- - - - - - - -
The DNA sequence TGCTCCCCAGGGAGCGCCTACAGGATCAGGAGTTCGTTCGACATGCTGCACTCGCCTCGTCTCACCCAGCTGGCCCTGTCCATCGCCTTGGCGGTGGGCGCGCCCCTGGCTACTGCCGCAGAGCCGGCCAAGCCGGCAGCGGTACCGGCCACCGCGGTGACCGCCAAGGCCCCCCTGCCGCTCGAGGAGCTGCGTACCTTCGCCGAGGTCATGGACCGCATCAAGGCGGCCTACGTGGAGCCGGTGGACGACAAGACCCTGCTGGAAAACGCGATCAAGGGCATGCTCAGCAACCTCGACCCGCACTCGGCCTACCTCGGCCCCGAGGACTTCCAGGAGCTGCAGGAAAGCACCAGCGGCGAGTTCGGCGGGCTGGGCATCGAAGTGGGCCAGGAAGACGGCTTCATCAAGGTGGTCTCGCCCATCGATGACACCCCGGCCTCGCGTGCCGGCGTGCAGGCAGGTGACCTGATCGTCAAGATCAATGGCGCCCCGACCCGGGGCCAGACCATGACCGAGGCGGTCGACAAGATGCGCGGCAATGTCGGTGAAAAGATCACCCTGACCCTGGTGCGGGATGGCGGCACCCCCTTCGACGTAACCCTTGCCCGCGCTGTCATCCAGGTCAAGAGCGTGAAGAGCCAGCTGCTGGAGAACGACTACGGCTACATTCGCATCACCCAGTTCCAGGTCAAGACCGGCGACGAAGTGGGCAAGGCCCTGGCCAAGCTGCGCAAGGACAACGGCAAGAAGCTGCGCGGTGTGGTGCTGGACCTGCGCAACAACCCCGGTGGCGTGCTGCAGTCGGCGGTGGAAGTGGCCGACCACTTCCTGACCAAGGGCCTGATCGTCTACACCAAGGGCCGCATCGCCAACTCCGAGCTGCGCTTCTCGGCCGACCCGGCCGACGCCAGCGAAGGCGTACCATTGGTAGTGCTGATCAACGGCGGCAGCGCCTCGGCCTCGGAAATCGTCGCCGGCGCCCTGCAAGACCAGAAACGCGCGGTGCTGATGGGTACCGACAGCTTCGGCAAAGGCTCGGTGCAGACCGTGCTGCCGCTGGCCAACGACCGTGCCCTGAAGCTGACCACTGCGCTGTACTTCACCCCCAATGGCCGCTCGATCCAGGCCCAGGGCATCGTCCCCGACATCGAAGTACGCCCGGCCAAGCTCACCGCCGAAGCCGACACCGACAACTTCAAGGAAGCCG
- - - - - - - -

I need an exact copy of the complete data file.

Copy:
The DNA sequence TGCTCCCCAGGGAGCGCCTACAGGATCAGGAGTTCGTTCGACATGCTGCACTCGCCTCGTCTCACCCAGCTGGCCCTGTCCATCGCCTTGGCGGTGGGCGCGCCCCTGGCTACTGCCGCAGAGCCGGCCAAGCCGGCAGCGGTACCGGCCACCGCGGTGACCGCCAAGGCCCCCCTGCCGCTCGAGGAGCTGCGTACCTTCGCCGAGGTCATGGACCGCATCAAGGCGGCCTACGTGGAGCCGGTGGACGACAAGACCCTGCTGGAAAACGCGATCAAGGGCATGCTCAGCAACCTCGACCCGCACTCGGCCTACCTCGGCCCCGAGGACTTCCAGGAGCTGCAGGAAAGCACCAGCGGCGAGTTCGGCGGGCTGGGCATCGAAGTGGGCCAGGAAGACGGCTTCATCAAGGTGGTCTCGCCCATCGATGACACCCCGGCCTCGCGTGCCGGCGTGCAGGCAGGTGACCTGATCGTCAAGATCAATGGCGCCCCGACCCGGGGCCAGACCATGACCGAGGCGGTCGACAAGATGCGCGGCAATGTCGGTGAAAAGATCACCCTGACCCTGGTGCGGGATGGCGGCACCCCCTTCGACGTAACCCTTGCCCGCGCTGTCATCCAGGTCAAGAGCGTGAAGAGCCAGCTGCTGGAGAACGACTACGGCTACATTCGCATCACCCAGTTCCAGGTCAAGACCGGCGACGAAGTGGGCAAGGCCCTGGCCAAGCTGCGCAAGGACAACGGCAAGAAGCTGCGCGGTGTGGTGCTGGACCTGCGCAACAACCCCGGTGGCGTGCTGCAGTCGGCGGTGGAAGTGGCCGACCACTTCCTGACCAAGGGCCTGATCGTCTACACCAAGGGCCGCATCGCCAACTCCGAGCTGCGCTTCTCGGCCGACCCGGCCGACGCCAGCGAAGGCGTACCATTGGTAGTGCTGATCAACGGCGGCAGCGCCTCGGCCTCGGAAATCGTCGCCGGCGCCCTGCAAGACCAGAAACGCGCGGTGCTGATGGGTACCGACAGCTTCGGCAAAGGCTCGGTGCAGACCGTGCTGCCGCTGGCCAACGACCGTGCCCTGAAGCTGACCACTGCGCTGTACTTCACCCCCAATGGCCGCTCGATCCAGGCCCAGGGCATCGTCCCCGACATCGAAGTACGCCCGGCCAAGCTCACCGCCGAAGCCGACACCGACAACTTCAAGGAAGCCG